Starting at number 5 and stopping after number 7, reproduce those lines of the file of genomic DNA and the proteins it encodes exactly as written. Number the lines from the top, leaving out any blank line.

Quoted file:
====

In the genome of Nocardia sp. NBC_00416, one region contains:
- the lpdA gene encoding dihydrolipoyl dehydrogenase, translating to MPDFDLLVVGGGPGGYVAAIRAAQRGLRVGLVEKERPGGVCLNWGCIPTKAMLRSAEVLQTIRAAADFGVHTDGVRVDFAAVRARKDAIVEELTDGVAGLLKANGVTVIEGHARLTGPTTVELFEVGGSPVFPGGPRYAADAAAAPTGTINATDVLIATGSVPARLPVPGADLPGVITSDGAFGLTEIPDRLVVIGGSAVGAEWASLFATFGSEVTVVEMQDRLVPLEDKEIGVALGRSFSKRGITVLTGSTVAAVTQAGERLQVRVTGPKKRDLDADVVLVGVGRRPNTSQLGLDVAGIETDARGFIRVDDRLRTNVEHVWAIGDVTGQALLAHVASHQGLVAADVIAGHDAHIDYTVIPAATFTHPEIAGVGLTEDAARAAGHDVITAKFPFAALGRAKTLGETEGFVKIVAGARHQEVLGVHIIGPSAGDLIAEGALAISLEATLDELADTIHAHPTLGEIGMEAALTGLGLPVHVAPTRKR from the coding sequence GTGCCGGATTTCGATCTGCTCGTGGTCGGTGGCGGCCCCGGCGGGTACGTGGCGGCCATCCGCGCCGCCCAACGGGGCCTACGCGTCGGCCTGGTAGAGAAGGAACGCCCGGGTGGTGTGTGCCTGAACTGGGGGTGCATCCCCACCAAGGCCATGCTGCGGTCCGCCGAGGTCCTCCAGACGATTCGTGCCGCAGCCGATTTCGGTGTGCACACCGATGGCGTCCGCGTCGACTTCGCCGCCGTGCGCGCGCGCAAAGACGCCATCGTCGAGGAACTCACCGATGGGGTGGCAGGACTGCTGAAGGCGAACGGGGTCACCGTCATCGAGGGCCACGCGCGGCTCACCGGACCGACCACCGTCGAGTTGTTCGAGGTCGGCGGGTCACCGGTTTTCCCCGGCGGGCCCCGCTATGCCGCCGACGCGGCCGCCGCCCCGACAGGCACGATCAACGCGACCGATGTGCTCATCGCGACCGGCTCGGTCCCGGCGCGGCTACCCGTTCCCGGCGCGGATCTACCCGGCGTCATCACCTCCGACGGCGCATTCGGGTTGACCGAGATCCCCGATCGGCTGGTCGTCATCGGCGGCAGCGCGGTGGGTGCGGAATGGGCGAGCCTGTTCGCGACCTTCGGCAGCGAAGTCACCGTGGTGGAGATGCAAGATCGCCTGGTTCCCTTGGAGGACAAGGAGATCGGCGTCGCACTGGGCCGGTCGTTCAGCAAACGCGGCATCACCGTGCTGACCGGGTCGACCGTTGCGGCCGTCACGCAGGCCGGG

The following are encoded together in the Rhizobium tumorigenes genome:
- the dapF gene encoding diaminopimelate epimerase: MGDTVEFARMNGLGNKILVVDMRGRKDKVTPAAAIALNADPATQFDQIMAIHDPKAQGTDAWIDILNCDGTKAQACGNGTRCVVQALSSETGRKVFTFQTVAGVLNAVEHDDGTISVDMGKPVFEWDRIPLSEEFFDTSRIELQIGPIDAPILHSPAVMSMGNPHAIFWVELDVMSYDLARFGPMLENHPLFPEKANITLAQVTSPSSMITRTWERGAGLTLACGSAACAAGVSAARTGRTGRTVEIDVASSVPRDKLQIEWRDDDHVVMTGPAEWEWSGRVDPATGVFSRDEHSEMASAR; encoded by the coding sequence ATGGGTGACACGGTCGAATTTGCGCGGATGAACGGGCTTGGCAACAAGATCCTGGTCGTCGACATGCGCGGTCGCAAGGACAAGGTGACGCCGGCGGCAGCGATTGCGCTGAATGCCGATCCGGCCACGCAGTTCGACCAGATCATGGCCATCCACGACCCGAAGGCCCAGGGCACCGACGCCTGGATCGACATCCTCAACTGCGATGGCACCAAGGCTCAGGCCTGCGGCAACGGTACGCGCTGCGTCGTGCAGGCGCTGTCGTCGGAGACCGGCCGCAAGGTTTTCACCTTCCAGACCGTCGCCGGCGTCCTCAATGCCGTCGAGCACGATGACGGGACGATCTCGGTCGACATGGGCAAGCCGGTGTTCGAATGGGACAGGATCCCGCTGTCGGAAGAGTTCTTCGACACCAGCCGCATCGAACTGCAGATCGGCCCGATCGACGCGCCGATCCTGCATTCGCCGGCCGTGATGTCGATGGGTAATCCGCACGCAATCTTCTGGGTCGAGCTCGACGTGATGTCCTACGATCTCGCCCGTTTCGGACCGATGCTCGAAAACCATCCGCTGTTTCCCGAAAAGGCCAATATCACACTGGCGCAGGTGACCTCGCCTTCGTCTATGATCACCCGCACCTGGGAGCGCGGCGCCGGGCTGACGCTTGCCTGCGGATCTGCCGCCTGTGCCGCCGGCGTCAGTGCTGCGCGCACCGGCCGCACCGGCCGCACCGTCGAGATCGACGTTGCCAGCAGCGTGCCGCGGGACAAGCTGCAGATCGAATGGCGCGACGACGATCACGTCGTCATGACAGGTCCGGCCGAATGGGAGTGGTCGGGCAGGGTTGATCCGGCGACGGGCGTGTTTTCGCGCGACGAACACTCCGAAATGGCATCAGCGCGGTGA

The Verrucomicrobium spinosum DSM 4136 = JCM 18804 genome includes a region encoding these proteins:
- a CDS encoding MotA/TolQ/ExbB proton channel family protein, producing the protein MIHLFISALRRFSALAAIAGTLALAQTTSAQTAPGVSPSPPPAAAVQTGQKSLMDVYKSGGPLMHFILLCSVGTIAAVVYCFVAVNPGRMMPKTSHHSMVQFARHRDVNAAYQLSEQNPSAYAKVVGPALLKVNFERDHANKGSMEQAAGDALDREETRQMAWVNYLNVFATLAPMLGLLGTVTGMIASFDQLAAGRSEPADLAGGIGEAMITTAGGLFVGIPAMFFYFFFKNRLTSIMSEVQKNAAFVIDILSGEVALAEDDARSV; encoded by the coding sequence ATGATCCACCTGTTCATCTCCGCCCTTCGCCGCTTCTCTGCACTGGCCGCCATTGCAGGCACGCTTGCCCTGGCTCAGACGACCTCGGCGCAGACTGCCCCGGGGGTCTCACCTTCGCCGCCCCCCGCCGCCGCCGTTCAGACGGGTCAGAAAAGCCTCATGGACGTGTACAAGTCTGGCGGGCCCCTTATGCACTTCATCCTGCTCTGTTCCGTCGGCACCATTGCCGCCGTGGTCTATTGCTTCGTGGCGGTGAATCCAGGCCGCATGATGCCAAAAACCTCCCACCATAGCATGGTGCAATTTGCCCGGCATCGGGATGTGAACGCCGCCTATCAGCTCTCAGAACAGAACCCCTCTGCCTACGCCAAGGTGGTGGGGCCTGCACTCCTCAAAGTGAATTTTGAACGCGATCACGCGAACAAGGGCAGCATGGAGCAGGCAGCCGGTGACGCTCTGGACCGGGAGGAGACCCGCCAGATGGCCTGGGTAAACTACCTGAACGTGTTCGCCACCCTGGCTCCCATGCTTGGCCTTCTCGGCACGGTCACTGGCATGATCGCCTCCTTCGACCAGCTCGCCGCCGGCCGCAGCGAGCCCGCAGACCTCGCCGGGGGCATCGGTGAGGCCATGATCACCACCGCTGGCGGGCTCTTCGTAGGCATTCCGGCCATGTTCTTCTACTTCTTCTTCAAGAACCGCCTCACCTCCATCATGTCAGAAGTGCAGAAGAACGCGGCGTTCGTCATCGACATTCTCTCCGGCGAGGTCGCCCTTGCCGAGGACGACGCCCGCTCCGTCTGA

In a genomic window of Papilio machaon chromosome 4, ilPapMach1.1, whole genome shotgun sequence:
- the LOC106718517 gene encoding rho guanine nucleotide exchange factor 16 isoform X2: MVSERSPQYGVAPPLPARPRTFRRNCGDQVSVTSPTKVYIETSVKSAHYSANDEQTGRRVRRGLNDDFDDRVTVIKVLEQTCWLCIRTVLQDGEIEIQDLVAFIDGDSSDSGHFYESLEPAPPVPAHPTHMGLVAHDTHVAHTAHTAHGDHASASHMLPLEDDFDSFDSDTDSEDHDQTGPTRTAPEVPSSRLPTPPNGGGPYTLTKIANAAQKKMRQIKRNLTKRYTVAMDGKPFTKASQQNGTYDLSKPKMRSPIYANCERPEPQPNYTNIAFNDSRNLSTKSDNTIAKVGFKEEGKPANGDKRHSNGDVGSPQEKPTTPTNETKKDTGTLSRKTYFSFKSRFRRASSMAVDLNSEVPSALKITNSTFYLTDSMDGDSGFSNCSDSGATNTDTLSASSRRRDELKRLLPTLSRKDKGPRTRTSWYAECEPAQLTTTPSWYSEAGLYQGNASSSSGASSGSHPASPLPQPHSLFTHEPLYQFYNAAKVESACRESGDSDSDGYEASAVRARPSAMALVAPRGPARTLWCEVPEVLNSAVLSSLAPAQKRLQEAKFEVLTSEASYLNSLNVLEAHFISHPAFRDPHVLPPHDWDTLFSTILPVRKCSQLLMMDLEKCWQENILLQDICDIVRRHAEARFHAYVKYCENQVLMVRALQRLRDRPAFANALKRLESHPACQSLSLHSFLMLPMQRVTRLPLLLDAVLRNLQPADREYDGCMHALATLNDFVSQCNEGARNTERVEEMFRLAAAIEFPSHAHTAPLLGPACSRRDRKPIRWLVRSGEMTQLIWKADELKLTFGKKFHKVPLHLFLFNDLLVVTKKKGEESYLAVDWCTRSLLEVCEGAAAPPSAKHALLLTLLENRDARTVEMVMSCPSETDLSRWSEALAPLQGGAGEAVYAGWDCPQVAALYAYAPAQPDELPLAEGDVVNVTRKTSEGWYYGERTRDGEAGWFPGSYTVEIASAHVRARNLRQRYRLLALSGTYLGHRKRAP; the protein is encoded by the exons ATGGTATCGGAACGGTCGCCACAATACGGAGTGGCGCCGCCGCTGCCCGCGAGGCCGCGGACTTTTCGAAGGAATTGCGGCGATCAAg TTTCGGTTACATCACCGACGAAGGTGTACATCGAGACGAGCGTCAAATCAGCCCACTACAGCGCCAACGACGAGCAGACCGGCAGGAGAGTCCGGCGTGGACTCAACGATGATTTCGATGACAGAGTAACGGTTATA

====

The Verrucomicrobium spinosum DSM 4136 = JCM 18804 genome includes a region encoding these proteins:
- a CDS encoding MotA/TolQ/ExbB proton channel family protein, producing the protein MIHLFISALRRFSALAAIAGTLALAQTTSAQTAPGVSPSPPPAAAVQTGQKSLMDVYKSGGPLMHFILLCSVGTIAAVVYCFVAVNPGRMMPKTSHHSMVQFARHRDVNAAYQLSEQNPSAYAKVVGPALLKVNFERDHANKGSMEQAAGDALDREETRQMAWVNYLNVFATLAPMLGLLGTVTGMIASFDQLAAGRSEPADLAGGIGEAMITTAGGLFVGIPAMFFYFFFKNRLTSIMSEVQKNAAFVIDILSGEVALAEDDARSV; encoded by the coding sequence ATGATCCACCTGTTCATCTCCGCCCTTCGCCGCTTCTCTGCACTGGCCGCCATTGCAGGCACGCTTGCCCTGGCTCAGACGACCTCGGCGCAGACTGCCCCGGGGGTCTCACCTTCGCCGCCCCCCGCCGCCGCCGTTCAGACGGGTCAGAAAAGCCTCATGGACGTGTACAAGTCTGGCGGGCCCCTTATGCACTTCATCCTGCTCTGTTCCGTCGGCACCATTGCCGCCGTGGTCTATTGCTTCGTGGCGGTGAATCCAGGCCGCATGATGCCAAAAACCTCCCACCATAGCATGGTGCAATTTGCCCGGCATCGGGATGTGAACGCCGCCTATCAGCTCTCAGAACAGAACCCCTCTGCCTACGCCAAGGTGGTGGGGCCTGCACTCCTCAAAGTGAATTTTGAACGCGATCACGCGAACAAGGGCAGCATGGAGCAGGCAGCCGGTGACGCTCTGGACCGGGAGGAGACCCGCCAGATGGCCTGGGTAAACTACCTGAACGTGTTCGCCACCCTGGCTCCCATGCTTGGCCTTCTCGGCACGGTCACTGGCATGATCGCCTCCTTCGACCAGCTCGCCGCCGGCCGCAGCGAGCCCGCAGACCTCGCCGGGGGCATCGGTGAGGCCATGATCACCACCGCTGGCGGGCTCTTCGTAGGCATTCCGGCCATGTTCTTCTACTTCTTCTTCAAGAACCGCCTCACCTCCATCATGTCAGAAGTGCAGAAGAACGCGGCGTTCGTCATCGACATTCTCTCCGGCGAGGTCGCCCTTGCCGAGGACGACGCCCGCTCCGTCTGA

In a genomic window of Papilio machaon chromosome 4, ilPapMach1.1, whole genome shotgun sequence: